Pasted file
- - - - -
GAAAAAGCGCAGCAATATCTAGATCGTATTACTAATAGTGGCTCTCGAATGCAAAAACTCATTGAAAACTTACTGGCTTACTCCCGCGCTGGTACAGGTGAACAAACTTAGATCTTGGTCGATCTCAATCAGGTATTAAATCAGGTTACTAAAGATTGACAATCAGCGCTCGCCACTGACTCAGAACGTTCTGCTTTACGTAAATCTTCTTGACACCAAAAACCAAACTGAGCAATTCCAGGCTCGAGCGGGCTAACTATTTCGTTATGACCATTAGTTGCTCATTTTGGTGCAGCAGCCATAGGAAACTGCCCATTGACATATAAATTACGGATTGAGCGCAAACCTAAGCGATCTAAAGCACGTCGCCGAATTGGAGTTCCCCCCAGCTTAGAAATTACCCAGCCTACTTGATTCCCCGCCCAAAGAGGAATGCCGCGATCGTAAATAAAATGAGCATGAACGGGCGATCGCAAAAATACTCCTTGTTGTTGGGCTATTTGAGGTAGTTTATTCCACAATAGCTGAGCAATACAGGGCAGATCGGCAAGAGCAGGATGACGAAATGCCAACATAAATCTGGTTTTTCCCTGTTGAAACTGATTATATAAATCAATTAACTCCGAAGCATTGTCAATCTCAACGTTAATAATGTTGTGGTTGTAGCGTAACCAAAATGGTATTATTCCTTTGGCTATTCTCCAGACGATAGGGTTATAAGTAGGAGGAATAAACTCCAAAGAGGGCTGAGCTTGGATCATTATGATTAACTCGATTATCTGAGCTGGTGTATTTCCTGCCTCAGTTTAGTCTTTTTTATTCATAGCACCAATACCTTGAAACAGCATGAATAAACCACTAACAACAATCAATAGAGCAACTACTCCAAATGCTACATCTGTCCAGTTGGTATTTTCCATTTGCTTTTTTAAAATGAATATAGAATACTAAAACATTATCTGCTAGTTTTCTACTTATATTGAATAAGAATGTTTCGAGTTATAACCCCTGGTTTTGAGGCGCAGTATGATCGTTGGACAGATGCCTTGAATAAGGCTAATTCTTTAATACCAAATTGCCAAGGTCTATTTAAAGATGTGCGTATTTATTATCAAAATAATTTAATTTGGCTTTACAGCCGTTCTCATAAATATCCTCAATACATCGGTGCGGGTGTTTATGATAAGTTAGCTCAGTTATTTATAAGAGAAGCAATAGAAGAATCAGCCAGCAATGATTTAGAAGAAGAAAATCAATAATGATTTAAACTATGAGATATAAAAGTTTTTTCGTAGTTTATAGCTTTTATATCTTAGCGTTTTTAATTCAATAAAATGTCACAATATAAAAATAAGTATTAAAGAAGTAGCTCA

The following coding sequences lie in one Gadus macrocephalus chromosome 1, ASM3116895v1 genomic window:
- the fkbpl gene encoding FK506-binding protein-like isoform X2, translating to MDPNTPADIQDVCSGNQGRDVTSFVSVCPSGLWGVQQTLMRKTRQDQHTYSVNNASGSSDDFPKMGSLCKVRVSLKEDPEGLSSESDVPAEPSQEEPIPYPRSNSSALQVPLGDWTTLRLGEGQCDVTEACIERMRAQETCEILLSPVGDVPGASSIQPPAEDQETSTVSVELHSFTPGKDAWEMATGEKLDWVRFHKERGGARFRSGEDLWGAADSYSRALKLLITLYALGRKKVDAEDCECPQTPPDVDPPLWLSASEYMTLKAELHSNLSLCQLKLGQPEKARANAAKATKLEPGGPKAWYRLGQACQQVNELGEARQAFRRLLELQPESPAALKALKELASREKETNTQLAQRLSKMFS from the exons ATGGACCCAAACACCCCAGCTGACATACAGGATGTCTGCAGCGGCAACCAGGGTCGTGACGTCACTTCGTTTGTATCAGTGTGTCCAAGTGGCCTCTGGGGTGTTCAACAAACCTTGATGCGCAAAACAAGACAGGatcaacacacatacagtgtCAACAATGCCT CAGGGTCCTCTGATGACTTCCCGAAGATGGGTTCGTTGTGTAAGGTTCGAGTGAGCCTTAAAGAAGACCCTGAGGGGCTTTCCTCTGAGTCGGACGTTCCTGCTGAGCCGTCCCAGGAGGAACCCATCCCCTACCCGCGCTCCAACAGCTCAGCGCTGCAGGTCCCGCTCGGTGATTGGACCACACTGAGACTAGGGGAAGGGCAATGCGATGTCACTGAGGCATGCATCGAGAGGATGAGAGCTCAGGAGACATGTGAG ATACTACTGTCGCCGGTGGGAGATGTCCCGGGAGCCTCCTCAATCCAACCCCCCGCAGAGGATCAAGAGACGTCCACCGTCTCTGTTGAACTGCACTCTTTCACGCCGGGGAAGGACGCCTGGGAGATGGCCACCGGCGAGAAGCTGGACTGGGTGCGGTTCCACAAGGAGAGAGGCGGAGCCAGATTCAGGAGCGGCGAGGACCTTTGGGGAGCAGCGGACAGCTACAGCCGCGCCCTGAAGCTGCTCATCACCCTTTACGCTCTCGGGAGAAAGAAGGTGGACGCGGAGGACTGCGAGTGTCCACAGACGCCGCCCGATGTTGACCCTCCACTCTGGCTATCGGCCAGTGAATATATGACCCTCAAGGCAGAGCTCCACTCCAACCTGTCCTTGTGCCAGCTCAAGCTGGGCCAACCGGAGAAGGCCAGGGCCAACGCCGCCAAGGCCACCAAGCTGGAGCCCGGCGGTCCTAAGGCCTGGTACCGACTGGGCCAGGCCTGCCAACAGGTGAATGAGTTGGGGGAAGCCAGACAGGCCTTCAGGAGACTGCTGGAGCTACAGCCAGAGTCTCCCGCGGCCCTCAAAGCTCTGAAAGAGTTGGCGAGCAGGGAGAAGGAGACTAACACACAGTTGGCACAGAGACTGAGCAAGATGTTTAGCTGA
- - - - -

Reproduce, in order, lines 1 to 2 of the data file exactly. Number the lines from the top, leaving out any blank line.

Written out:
GAAAAAGCGCAGCAATATCTAGATCGTATTACTAATAGTGGCTCTCGAATGCAAAAACTCATTGAAAACTTACTGGCTTACTCCCGCGCTGGTACAGGTGAACAAACTTAGATCTTGGTCGATCTCAATCAGGTATTAAATCAGGTTACTAAAGATTGACAATCAGCGCTCGCCACTGACTCAGAACGTTCTGCTTTACGTAAATCTTCTTGACACCAAAAACCAAACTGAGCAATTCCAGGCTCGAGCGGGCTAACTATTTCGTTATGACCATTAGTTGCTCATTTTGGTGCAGCAGCCATAGGAAACTGCCCATTGACATATAAATTACGGATTGAGCGCAAACCTAAGCGATCTAAAGCACGTCGCCGAATTGGAGTTCCCCCCAGCTTAGAAATTACCCAGCCTACTTGATTCCCCGCCCAAAGAGGAATGCCGCGATCGTAAATAAAATGAGCATGAACGGGCGATCGCAAAAATACTCCTTGTTGTTGGGCTATTTGAGGTAGTTTATTCCACAATAGCTGAGCAATACAGGGCAGATCGGCAAGAGCAGGATGACGAAATGCCAACATAAATCTGGTTTTTCCCTGTTGAAACTGATTATATAAATCAATTAACTCCGAAGCATTGTCAATCTCAACGTTAATAATGTTGTGGTTGTAGCGTAACCAAAATGGTATTATTCCTTTGGCTATTCTCCAGACGATAGGGTTATAAGTAGGAGGAATAAACTCCAAAGAGGGCTGAGCTTGGATCATTATGATTAACTCGATTATCTGAGCTGGTGTATTTCCTGCCTCAGTTTAGTCTTTTTTATTCATAGCACCAATACCTTGAAACAGCATGAATAAACCACTAACAACAATCAATAGAGCAACTACTCCAAATGCTACATCTGTCCAGTTGGTATTTTCCATTTGCTTTTTTAAAATGAATATAGAATACTAAAACATTATCTGCTAGTTTTCTACTTATATTGAATAAGAATGTTTCGAGTTATAACCCCTGGTTTTGAGGCGCAGTATGATCGTTGGACAGATGCCTTGAATAAGGCTAATTCTTTAATACCAAATTGCCAAGGTCTATTTAAAGATGTGCGTATTTATTATCAAAATAATTTAATTTGGCTTTACAGCCGTTCTCATAAATATCCTCAATACATCGGTGCGGGTGTTTATGATAAGTTAGCTCAGTTATTTATAAGAGAAGCAATAGAAGAATCAGCCAGCAATGATTTAGAAGAAGAAAATCAATAATGATTTAAACTATGAGATATAAAAGTTTTTTCGTAGTTTATAGCTTTTATATCTTAGCGTTTTTAATTCAATAAAATGTCACAATATAAAAATAAGTATTAAAGAAGTAGCTCA

The following coding sequences lie in one Gadus macrocephalus chromosome 1, ASM3116895v1 genomic window: